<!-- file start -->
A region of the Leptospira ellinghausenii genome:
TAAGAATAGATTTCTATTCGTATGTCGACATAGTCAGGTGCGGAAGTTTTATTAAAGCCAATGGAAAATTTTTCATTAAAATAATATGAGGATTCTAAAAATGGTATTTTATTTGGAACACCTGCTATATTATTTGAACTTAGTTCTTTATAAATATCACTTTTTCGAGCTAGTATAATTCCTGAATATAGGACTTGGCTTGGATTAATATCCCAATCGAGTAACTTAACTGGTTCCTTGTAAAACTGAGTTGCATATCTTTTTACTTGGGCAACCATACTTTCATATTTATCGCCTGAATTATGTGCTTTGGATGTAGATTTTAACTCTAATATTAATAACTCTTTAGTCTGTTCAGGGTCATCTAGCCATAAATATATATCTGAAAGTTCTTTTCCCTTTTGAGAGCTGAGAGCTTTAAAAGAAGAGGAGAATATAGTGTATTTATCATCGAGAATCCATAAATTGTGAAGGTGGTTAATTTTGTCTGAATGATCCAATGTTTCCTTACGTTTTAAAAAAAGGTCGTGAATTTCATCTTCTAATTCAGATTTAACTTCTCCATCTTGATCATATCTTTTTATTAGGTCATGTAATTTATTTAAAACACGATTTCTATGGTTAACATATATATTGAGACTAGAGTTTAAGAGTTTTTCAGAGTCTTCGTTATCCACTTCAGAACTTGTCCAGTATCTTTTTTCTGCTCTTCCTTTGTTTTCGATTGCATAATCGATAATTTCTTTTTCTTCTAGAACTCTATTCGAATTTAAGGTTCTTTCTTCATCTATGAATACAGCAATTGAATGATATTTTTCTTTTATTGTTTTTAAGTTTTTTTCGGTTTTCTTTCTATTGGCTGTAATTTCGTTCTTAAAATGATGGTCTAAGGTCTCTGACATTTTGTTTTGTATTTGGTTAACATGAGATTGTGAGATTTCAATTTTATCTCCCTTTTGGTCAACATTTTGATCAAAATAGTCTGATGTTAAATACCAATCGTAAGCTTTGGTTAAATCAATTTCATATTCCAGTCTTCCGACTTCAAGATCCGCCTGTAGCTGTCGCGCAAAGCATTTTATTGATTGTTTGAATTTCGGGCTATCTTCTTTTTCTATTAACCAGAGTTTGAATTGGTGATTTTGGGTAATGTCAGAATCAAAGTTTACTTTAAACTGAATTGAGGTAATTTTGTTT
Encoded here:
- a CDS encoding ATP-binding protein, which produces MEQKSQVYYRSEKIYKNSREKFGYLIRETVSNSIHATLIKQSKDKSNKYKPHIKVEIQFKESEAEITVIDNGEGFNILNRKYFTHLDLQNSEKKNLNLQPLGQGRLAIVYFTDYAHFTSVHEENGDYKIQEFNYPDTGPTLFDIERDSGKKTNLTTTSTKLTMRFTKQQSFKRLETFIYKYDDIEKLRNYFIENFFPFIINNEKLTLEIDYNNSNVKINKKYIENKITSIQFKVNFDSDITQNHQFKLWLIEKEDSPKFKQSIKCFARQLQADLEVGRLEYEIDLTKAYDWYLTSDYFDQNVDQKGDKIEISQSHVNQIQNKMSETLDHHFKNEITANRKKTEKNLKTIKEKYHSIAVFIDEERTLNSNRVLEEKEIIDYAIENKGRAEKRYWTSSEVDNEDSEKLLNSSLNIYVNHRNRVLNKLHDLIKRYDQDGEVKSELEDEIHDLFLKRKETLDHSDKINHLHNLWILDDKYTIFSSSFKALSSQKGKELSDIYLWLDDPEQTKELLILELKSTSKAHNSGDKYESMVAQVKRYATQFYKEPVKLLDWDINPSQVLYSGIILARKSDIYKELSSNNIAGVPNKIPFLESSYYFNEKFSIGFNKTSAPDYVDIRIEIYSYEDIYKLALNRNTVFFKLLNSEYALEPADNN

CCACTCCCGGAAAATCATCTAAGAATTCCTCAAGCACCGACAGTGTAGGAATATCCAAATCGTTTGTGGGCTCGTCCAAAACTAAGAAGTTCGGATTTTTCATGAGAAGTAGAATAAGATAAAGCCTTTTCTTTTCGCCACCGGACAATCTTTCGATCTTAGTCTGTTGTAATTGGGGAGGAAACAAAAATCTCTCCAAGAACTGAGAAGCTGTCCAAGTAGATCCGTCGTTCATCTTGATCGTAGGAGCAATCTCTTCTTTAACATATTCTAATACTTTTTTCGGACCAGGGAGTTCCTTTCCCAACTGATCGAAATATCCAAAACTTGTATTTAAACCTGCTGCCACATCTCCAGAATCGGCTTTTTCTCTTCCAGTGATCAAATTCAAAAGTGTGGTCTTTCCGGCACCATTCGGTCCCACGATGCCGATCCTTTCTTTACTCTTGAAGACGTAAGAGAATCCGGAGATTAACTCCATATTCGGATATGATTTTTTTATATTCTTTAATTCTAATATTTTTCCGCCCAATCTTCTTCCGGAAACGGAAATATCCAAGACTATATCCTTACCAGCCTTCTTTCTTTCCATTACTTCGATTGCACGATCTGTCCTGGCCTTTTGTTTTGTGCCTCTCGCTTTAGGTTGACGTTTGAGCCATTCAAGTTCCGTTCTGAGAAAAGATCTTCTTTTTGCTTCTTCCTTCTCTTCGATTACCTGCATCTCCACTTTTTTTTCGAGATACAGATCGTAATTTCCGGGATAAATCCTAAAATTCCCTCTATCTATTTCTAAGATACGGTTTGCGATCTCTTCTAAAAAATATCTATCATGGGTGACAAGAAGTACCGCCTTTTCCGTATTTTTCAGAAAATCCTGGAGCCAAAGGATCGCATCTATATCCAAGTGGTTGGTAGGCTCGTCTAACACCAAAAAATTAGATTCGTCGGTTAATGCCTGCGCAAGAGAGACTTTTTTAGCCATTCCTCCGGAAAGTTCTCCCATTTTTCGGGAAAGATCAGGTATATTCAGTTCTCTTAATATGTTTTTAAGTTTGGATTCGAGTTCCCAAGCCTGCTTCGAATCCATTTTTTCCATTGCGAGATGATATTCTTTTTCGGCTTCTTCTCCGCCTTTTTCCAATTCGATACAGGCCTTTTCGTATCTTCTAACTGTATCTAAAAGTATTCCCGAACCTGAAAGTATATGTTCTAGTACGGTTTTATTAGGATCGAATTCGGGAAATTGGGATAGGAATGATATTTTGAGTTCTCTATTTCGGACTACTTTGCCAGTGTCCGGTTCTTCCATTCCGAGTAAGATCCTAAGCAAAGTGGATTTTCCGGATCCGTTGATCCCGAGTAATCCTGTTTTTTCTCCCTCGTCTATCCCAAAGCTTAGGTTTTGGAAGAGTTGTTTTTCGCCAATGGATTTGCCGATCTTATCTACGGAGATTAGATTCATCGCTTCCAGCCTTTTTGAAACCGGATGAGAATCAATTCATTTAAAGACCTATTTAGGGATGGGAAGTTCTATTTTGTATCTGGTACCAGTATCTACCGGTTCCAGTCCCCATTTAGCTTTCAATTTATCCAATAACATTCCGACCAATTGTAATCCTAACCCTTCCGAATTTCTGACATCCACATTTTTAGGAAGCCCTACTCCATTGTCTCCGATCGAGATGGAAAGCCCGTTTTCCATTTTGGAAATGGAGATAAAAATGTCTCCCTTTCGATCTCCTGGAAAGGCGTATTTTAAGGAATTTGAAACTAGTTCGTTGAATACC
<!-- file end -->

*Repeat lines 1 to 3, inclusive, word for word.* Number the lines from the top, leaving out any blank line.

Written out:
A region of the Leptospira ellinghausenii genome:
TAAGAATAGATTTCTATTCGTATGTCGACATAGTCAGGTGCGGAAGTTTTATTAAAGCCAATGGAAAATTTTTCATTAAAATAATATGAGGATTCTAAAAATGGTATTTTATTTGGAACACCTGCTATATTATTTGAACTTAGTTCTTTATAAATATCACTTTTTCGAGCTAGTATAATTCCTGAATATAGGACTTGGCTTGGATTAATATCCCAATCGAGTAACTTAACTGGTTCCTTGTAAAACTGAGTTGCATATCTTTTTACTTGGGCAACCATACTTTCATATTTATCGCCTGAATTATGTGCTTTGGATGTAGATTTTAACTCTAATATTAATAACTCTTTAGTCTGTTCAGGGTCATCTAGCCATAAATATATATCTGAAAGTTCTTTTCCCTTTTGAGAGCTGAGAGCTTTAAAAGAAGAGGAGAATATAGTGTATTTATCATCGAGAATCCATAAATTGTGAAGGTGGTTAATTTTGTCTGAATGATCCAATGTTTCCTTACGTTTTAAAAAAAGGTCGTGAATTTCATCTTCTAATTCAGATTTAACTTCTCCATCTTGATCATATCTTTTTATTAGGTCATGTAATTTATTTAAAACACGATTTCTATGGTTAACATATATATTGAGACTAGAGTTTAAGAGTTTTTCAGAGTCTTCGTTATCCACTTCAGAACTTGTCCAGTATCTTTTTTCTGCTCTTCCTTTGTTTTCGATTGCATAATCGATAATTTCTTTTTCTTCTAGAACTCTATTCGAATTTAAGGTTCTTTCTTCATCTATGAATACAGCAATTGAATGATATTTTTCTTTTATTGTTTTTAAGTTTTTTTCGGTTTTCTTTCTATTGGCTGTAATTTCGTTCTTAAAATGATGGTCTAAGGTCTCTGACATTTTGTTTTGTATTTGGTTAACATGAGATTGTGAGATTTCAATTTTATCTCCCTTTTGGTCAACATTTTGATCAAAATAGTCTGATGTTAAATACCAATCGTAAGCTTTGGTTAAATCAATTTCATATTCCAGTCTTCCGACTTCAAGATCCGCCTGTAGCTGTCGCGCAAAGCATTTTATTGATTGTTTGAATTTCGGGCTATCTTCTTTTTCTATTAACCAGAGTTTGAATTGGTGATTTTGGGTAATGTCAGAATCAAAGTTTACTTTAAACTGAATTGAGGTAATTTTGTTT
Encoded here: